With a Little Help From My Friends: On Africa, Economy and Earnings

Key Points

  • Thank you stock market for behaving while I was on an African vacation!
  • Economic data has been mixed-to-better; supporting new highs for stocks.
  • Can earnings growth squeak its way back into the green in the third quarter?

I just returned from a family vacation to Africa, with stops in Cape Town, a game reserve in the Sabi Sand/Kruger National Park, Victoria Falls in Zimbabwe, and two distinct game reserves in the Okavanga Delta in Botswana. We awoke every morning pre-dawn to uniquely stunning vistas, but the sunsets were even more remarkable. On most evening game drives, our guides stopped their vehicles to set up for our “sundowners”—cocktails in the bush, with spectacular birds everywhere, and dangerous wildlife often perilously close. By the finale to our trip, we had seen everything on our bucket list—including the “Big 5” and even a “kill” of a kudu by a pride of lions (which was admittedly very difficult to watch…but that’s nature at work).

I have always loved elephants—even more so now, having shared our lodges with many. Needless to say, when a bull elephant is standing in the path to your room, you wait for him to move. The experience was priceless for all in our little family of four—made even more special thanks to the cooperation of not only the animals, but also the stock market while I was away!

Stock market’s cooperation

I will never forget my August vacation on Nantucket in 2011, when the markets went into an utter tailspin. I spend my entire vacation in front of my laptop and on the phone. The disconnect to the outside world while in Africa would have made an experience like that quite difficult, so I’ll be forever grateful for the market’s cooperation. I was on the grid sufficiently enough to keep up with the economy’s and market’s goings-on (and sadly the election), and I thought I’d get back in the saddle today with an update on how both the economy and corporate earnings have fared in the past couple weeks.

Economy remains a mixed bag

We closed out July with a disappointing second quarter gross domestic product (GDP) report. Real (inflation-adjusted) GDP rose at a 1.2% annual rate, less than half the 2.5% consensus. However, inventories subtracted 1.2 percentage points, so the details were better than the headline; while the inventory drag is positive for future growth. That helps to explain why expectations for the third quarter are markedly better, as you can see below in the well-watched Atlanta Fed’s GDPNow Tracker.

That stronger-than-expected growth is consistent with economists’ consensus third quarter real GDP growth estimates, as per Bloomberg. From a late-July low of 2.2%, expectations have moved up to 2.5%; albeit still south of the Atlanta Fed’s Tracker.

Since the release of second quarter GDP, July’s economic data was mixed-to-better. Wage growth picked up, as did core personal consumption expenditures (PCE) inflation. The regional PMI indexes were mixed and both the manufacturing and services ISM indexes did tick down. However, they both remain comfortably in expansion territory and the dips followed huge jumps in June. The big whammy was the July employment report, showing payrolls increased by 255k, significantly above the 180k consensus. But there was bad news in the form of a drop in nonfarm business productivity, which is holding down potential real GDP growth. Retail sales also disappointed with no growth in July; however it followed a strong prior few months, and the data is highly volatile.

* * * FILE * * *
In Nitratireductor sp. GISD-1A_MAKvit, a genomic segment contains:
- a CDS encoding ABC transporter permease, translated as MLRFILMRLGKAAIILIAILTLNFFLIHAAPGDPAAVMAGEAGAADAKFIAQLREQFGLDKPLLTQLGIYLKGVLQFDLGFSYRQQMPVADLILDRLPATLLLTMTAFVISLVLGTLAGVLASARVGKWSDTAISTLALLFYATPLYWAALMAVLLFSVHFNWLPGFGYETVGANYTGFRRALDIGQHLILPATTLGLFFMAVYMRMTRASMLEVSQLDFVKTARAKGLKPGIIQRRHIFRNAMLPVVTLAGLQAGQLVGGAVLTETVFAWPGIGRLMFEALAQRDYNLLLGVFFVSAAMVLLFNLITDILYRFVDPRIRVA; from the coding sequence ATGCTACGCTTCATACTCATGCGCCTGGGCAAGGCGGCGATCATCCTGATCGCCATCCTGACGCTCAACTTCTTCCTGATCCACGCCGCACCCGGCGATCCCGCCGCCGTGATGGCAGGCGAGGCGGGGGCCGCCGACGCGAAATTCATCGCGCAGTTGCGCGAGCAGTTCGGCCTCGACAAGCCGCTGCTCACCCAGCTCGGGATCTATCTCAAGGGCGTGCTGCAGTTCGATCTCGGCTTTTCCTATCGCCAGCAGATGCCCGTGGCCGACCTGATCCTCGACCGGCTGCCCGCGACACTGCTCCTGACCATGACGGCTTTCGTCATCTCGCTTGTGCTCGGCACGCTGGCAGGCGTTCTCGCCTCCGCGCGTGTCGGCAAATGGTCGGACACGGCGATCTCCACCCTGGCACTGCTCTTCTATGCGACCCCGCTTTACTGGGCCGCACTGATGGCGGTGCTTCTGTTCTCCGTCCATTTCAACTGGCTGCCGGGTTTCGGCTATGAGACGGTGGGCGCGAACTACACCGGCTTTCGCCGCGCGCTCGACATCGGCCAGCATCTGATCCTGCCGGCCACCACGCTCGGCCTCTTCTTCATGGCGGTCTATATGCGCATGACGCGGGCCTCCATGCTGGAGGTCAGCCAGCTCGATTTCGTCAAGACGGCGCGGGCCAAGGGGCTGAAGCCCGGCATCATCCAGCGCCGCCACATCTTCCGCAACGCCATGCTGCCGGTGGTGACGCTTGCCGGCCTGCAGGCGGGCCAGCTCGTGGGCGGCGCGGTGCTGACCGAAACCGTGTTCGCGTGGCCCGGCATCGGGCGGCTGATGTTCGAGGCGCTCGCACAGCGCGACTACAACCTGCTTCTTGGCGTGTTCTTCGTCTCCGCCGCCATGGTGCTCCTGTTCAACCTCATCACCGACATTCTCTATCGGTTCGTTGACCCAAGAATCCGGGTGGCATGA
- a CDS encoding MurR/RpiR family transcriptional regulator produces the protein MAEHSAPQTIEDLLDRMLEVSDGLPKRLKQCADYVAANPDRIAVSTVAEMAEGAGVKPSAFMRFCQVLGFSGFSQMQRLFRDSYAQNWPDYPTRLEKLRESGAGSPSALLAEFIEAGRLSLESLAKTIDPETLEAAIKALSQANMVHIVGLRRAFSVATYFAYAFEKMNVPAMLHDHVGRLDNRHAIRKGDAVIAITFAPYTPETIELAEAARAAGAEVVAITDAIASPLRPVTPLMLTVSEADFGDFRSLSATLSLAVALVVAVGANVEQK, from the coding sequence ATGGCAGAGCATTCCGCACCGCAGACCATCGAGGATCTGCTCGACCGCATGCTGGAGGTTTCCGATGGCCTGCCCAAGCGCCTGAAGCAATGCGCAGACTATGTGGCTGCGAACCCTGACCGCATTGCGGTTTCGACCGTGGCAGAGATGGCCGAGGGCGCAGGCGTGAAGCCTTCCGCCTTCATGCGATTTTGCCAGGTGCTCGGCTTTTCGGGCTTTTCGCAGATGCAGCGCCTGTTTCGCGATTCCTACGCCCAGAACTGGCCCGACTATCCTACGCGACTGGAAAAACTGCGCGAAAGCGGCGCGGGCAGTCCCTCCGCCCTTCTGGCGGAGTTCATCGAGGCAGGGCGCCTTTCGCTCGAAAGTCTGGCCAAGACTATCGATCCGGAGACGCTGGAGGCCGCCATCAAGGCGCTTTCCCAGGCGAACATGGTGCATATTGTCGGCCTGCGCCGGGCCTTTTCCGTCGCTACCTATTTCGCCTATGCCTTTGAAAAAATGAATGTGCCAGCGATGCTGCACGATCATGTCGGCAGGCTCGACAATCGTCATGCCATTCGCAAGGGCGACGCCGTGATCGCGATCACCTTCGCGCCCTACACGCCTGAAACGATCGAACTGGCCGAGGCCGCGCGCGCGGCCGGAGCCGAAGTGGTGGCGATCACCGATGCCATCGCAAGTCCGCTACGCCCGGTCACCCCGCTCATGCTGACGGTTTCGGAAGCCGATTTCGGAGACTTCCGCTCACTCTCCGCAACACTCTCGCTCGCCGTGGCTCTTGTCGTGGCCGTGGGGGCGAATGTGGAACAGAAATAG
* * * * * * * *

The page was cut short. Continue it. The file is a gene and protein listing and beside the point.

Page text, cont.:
This mixed performance has been reflected in the Citigroup Economic Surprise Index, seen below, which has consolidated some of its prior surge. As a reminder, the index measures how economic data is coming in relative to expectations (it’s not a measure of absolute economic growth).

Source: FactSet, as of August 12, 2016.

On to earnings

According to Thomson Reuters I/B/E/S data, S&P 500 bottom-up earnings for the second quarter were yet again in negative territory in year-over-year terms, for the fourth consecutive quarter. As you can see in the table below, the not-yet-official second quarter experienced a 2.5% decline in S&P 500 earnings; with the largest drag coming from the energy sector (by far). This near-final result is quite a bit better than the nearly -6% which was expected in early July.

Source: Thomson Reuters, as of August 12, 2016.

On the surface, this doesn’t seem to square with the market’s strong performance since the June lows. But remember what I often say: the market cares more about “better or worse” than “good or bad.” On that note, below you can see the “beat rate” scorecard for second quarter earnings—a better-than-average 71% for the S&P 500 overall; with significant “wins” for the health care and technology sectors.

Source: Thomson Reuters, as of August 12, 2016.

Looking ahead, at this stage, estimates for the third quarter are not quite back into positive territory, as you can see below. However, if the beat rate statistics remain consistent, the bar may be set sufficiently low for growth to ultimately move back into the green.

Source: Thomson Reuters, as of August 12, 2016.

In sum(mer)

The summer lull in volatility has been supported by decent economic news alongside slightly better-than-expected (albeit still-negative) earnings. Economic data will continue to be watched with keen market eyes given the likely impact on Federal Reserve policy. We continue to believe a rate hike is on the table for this year. The combination of Fed policy uncertainty and the contentious election season could mean the recent lull in volatility will not persist into the fall.

Important Disclosures

© Charles Schwab

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